By Marjorie Munsterberg

Writing About Art

Iconographic Analysis

Considering a work of art in terms of the life of the person who made it creates one kind of historical context.  There are many other ways to relate a work to history, though, involving different elements of the period from which it came.  One of them is an iconographic analysis, which establishes the meaning a work of art had at the time it was made.  This may or may not include what the maker of the work intended or, usually a more important factor, what the person who paid for the work wanted. Any particular time or place provides different possible audiences, each of which will demand specific kinds of information and make certain assumptions.  The iconographic argument always depends upon assembling historical evidence to reconstruct these things.

Like all types of art historical analysis, an iconographic analysis must begin with what can be seen in the object or objects being considered.  On the basis of these observations, the objects are related to other visual images and, probably, texts.  This process may involve considerable historical research in primary sources and many languages, or a single reference to an authoritative secondary source.  The result may be more than one interpretation.  If they are mutually exclusive, the historian and the reader must decide which one seems most convincing.  More often, though, different interpretations address different aspects of the work, so all of them can be historically accurate.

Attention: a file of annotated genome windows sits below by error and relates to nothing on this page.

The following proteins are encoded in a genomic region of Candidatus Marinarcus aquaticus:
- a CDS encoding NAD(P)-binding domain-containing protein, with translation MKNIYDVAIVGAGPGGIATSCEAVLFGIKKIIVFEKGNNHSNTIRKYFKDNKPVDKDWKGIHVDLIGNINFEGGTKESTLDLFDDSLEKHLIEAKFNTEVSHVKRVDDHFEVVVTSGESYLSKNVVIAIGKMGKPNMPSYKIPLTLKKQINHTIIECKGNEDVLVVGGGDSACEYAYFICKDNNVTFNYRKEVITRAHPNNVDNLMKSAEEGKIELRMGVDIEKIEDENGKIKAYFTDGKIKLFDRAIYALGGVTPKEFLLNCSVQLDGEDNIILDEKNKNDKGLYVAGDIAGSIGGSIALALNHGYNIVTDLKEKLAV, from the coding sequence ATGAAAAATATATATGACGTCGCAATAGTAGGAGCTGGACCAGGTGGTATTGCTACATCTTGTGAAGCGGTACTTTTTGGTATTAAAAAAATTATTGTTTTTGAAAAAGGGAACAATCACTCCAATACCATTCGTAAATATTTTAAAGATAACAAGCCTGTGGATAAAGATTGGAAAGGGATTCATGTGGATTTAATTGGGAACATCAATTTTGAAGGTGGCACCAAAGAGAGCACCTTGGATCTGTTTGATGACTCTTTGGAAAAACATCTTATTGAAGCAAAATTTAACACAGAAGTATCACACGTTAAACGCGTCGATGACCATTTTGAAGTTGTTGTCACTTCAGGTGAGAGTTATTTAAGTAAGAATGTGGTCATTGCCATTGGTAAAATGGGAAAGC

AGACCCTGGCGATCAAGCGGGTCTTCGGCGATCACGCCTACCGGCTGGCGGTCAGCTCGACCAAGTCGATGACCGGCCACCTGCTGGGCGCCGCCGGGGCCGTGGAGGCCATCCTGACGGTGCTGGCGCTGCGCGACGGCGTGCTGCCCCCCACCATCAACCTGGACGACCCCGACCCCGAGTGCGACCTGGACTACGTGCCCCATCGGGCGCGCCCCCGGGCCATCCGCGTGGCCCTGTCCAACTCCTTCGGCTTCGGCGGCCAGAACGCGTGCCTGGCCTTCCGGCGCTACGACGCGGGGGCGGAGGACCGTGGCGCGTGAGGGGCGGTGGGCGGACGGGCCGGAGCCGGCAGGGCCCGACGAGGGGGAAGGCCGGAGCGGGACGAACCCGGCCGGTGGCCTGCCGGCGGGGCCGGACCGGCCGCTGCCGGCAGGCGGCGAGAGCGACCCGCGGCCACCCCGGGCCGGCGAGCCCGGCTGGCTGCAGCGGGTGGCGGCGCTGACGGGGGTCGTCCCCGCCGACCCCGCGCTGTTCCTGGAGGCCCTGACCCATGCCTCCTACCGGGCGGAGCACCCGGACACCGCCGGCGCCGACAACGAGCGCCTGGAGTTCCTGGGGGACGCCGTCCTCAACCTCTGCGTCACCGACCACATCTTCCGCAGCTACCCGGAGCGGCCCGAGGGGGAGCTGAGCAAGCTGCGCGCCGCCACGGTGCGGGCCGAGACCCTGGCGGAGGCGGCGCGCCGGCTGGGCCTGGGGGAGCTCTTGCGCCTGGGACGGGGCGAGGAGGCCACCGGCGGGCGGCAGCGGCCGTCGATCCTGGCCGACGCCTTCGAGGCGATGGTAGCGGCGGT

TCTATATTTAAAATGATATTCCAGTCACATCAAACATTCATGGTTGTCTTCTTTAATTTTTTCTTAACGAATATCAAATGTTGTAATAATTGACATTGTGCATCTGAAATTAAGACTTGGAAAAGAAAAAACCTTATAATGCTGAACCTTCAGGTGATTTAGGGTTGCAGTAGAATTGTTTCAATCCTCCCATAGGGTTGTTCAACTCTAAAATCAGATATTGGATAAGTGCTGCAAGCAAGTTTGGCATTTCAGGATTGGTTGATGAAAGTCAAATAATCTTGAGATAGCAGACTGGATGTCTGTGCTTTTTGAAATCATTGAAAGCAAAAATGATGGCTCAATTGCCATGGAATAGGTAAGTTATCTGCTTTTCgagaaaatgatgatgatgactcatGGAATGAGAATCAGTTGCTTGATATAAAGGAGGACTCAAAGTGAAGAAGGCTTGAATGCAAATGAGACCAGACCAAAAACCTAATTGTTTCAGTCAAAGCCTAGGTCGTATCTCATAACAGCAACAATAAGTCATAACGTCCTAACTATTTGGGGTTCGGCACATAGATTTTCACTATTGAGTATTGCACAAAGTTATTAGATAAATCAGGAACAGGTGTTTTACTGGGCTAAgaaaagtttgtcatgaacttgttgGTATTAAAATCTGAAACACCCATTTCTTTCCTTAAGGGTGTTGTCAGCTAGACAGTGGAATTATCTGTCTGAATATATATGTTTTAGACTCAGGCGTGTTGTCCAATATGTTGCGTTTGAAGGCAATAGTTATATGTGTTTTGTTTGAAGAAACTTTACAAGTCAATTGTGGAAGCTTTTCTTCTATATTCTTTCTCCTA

In the easiest case, a work of art depicts a subject that can be identified by anyone who knows what to look for. A handful of scenes from the life of Jesus, for example, appear again and again in Christian art.  Just a few details are all it takes to turn a picture of a woman and an angel into an Annunciation, or a mother and a baby in a stable into a Nativity scene.  Images like these were meant to be understood by many people, and they use well-established traditions that lasted for centuries.  Research is needed to understand how a particular example differs from others and why that matters, or who created it and who paid for it, but the basic subject is clear.  Something for which there is no known context, on the other hand, or that describes private feelings of the artist or patron, may be very hard to interpret.

Any iconographic analysis must explain as many visual elements in a work as possible.  This is not as easy as it sounds, because people tend to see what they “know” is there.  Leo Steinberg remarked about Michelangelo’s Last Judgment (Sistine Chapel, Vatican, Rome):